Did your child get an orange UNICEF box to solicit donations on Halloween? If so, here are some things you should know about UNICEF:
UNICEF once did a tremendous amount of good, saving lives and improving health. But in 1986, the organization shifted its emphasis from promoting survival to promoting rights -- to the detriment of the children and families involved.
UNICEF keeps adoptable children in orphanages.
Harvard Law professor Elizabeth Bartholet told the Register that UNICEF and similar organizations are "the primary driving force for the elimination of international adoption." The organization places a strong emphasis on a child's right to stay in his birth country. This means thousands of children remain languishing in substandard orphanages, rather than being adopted by a Western family. This chart from the NYT shows how international adoption rates have plummeted after the Hague Convention, which UNICEF pushed countries to adopt.
UNICEF promotes chemical and surgical abortion.
As a matter of practice, UNICEF does not provide contraceptive supplies. UNICEF has never provided support for abortion and it continues to be the long-standing UNICEF policy not to support abortion as a method of family planning.
But a huge, deep-pocketed global organization like UNICEF does its work by partnering with other organizations, by funding drives to push legislation, and by pressuring various governments to adopt policies it deems favorable.
UNICEF recently sponsored the Global Maternal Health Conference, which promotes the distribution of "maternal-health commodities" including abortion equipment and drugs, and contraception. The conference includes these things as part of an effort to decrease maternal mortality rates; but, says C-FAM,
While maternal mortality rates continue to fall – the recent Global Burden of Disease study cites a 47.2% drop in the global maternal death rate since 1990 – there is scant research to link this trend to liberalization of abortion laws. Insistence on access to abortion as a human right rather than a medical necessity sidesteps this issue.
The titles of the conference talks frequently referred to “creating demand,” “improving demand” or “empowering women to demand” improved maternal health care products and services, phrasings which suggest that the agenda being driven by the attendees is not in line with what the women being targeted actually want. One presentation, given by a representative of Population Services International, was titled “Creating the misoprostol market,” referring to the drug used for both postpartum hemorrhage and medical abortion.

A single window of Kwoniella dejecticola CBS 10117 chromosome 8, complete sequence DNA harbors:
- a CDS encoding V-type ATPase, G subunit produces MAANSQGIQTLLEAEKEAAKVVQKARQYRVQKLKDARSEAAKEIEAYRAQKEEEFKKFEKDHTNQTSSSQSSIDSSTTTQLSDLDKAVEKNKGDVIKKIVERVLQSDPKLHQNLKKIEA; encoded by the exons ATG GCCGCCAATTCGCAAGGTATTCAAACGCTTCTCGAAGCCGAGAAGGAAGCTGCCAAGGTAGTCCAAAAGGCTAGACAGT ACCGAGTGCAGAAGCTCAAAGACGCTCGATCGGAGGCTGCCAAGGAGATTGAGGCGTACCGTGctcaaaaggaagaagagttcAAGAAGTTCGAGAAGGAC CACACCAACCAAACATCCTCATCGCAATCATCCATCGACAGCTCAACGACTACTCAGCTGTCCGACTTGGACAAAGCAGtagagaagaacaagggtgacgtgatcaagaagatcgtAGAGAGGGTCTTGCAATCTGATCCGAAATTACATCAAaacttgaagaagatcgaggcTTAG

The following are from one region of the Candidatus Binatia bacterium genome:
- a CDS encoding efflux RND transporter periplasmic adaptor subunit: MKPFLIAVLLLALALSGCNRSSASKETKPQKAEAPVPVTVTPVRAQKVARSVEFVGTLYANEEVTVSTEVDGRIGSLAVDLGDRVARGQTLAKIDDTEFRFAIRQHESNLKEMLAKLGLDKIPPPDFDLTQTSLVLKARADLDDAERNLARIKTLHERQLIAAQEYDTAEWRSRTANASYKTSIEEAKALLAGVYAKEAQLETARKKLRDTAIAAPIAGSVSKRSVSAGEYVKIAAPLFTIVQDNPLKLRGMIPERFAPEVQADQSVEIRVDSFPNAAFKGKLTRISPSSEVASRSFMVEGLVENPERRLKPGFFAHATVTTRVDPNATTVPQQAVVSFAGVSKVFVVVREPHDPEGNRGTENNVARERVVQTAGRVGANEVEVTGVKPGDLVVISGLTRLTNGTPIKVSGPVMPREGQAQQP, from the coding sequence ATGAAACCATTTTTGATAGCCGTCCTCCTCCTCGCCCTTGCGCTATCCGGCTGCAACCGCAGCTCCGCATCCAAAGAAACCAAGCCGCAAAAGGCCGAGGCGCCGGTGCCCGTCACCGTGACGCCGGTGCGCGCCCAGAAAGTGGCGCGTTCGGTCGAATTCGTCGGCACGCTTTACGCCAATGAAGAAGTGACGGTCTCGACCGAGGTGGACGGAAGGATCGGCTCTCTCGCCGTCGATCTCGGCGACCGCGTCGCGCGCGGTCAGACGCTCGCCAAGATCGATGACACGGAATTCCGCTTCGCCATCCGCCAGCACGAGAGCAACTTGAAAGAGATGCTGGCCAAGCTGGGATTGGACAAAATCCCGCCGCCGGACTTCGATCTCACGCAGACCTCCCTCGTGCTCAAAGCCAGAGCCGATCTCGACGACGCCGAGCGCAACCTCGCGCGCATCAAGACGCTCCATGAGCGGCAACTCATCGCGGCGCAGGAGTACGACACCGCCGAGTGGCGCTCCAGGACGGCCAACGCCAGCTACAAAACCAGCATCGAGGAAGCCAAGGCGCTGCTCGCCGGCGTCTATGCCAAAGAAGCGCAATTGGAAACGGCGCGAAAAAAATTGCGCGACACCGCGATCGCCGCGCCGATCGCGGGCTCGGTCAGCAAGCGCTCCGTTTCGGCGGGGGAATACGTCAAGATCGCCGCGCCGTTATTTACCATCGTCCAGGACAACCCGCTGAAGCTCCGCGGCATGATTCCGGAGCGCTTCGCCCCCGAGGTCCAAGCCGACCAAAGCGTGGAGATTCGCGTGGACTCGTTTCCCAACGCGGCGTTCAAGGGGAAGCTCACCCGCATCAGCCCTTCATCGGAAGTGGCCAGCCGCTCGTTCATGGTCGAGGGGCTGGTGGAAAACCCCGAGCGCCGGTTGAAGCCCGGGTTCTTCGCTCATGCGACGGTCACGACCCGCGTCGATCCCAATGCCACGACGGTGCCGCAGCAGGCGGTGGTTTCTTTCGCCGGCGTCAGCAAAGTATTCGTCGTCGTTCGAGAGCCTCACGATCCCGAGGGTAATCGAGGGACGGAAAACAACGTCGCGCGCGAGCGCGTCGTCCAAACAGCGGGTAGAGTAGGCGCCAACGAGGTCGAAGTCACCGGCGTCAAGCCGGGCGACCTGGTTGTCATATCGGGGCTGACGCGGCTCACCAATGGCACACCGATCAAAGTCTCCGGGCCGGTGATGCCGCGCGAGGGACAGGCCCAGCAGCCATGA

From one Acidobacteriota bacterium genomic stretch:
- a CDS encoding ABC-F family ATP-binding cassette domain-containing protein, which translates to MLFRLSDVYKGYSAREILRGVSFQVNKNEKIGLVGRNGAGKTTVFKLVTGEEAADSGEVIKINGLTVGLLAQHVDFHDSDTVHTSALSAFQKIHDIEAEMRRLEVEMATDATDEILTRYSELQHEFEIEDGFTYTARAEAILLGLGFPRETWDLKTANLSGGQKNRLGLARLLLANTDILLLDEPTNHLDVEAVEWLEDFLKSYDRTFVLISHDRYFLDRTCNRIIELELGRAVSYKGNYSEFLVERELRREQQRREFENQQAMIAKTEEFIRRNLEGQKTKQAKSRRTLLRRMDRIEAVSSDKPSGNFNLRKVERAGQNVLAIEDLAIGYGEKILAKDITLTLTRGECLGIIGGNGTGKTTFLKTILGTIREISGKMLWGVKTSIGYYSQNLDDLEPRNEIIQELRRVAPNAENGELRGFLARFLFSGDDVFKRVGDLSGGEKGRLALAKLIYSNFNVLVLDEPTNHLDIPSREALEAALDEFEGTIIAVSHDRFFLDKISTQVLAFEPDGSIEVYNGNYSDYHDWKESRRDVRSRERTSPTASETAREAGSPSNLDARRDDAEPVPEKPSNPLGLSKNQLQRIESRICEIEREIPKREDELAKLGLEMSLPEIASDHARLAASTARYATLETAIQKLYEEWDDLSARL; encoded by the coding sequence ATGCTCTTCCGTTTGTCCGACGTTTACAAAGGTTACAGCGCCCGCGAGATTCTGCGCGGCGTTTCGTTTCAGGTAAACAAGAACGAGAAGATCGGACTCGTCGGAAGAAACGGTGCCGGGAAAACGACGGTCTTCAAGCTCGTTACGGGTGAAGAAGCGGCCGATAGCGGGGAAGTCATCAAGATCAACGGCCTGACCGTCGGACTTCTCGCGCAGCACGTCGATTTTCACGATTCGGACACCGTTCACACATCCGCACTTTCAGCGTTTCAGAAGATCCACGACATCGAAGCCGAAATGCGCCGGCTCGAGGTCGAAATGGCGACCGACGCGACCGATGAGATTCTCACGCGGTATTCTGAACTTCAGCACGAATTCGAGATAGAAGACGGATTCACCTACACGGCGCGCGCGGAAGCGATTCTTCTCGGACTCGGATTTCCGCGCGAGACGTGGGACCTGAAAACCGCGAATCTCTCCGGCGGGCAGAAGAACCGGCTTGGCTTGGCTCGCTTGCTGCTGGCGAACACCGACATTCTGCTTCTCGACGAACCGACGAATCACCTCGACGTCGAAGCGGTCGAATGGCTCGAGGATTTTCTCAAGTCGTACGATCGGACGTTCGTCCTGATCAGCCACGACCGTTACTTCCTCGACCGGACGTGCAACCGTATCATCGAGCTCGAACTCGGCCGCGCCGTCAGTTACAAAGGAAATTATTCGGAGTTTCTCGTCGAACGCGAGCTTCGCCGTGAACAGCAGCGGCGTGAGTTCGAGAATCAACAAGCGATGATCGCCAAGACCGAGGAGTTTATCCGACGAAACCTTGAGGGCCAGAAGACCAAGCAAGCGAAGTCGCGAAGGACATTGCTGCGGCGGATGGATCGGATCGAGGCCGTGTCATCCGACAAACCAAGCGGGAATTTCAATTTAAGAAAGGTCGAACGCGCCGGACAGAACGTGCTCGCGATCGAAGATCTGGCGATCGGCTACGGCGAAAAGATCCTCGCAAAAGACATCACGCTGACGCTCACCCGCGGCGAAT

UNICEF joined agencies like the United Nations Population Fund (UNFPA) and the United Nations Development Fund in signing a letter to the head of the Nicaraguan National Assembly that asserted – incorrectly – that the legislation violated rights contained in various international documents such as the Convention on the Elimination of All Forms of Discrimination, or CEDAW.
In 2009, UNICEF pushed for legalized abortion in the Dominican Republic.
And finally, UNICEF pushes to sexualize children.
This summer, according to C-FAM, UNICEF made a broad interpretation of two UN human rights treaties to include the rights of children ages 10 and up to "confidential sexual and reproductive health information and services."
UNICEF says that nations are bound by international law to recognize the right of children to sexually-related information and services without parental knowledge.
UNICEF's latest annual report revealed that it interprets two UN human rights treaties--on disabilities and children's rights--to include a child's right "to confidential sexual and reproductive health information and services during adolescence and into early adulthood." UNICEF defines adolescence as 10 to 19 years of age.
Neither treaty mentions such a right, but in 2009 the committee that monitors the Children's treaty began interpreting it such that children must have access “without parental consent” to “reproductive health education or services,” a term often used by UN staff to include abortion. In 2010 the Vatican upbraided the committee that monitors the treaty for misinterpreting it
So if your child wants to collect money for UNICEF, or if a trick-or-treater comes to your door asking for coins, just say, "No, thanks. We support better charities."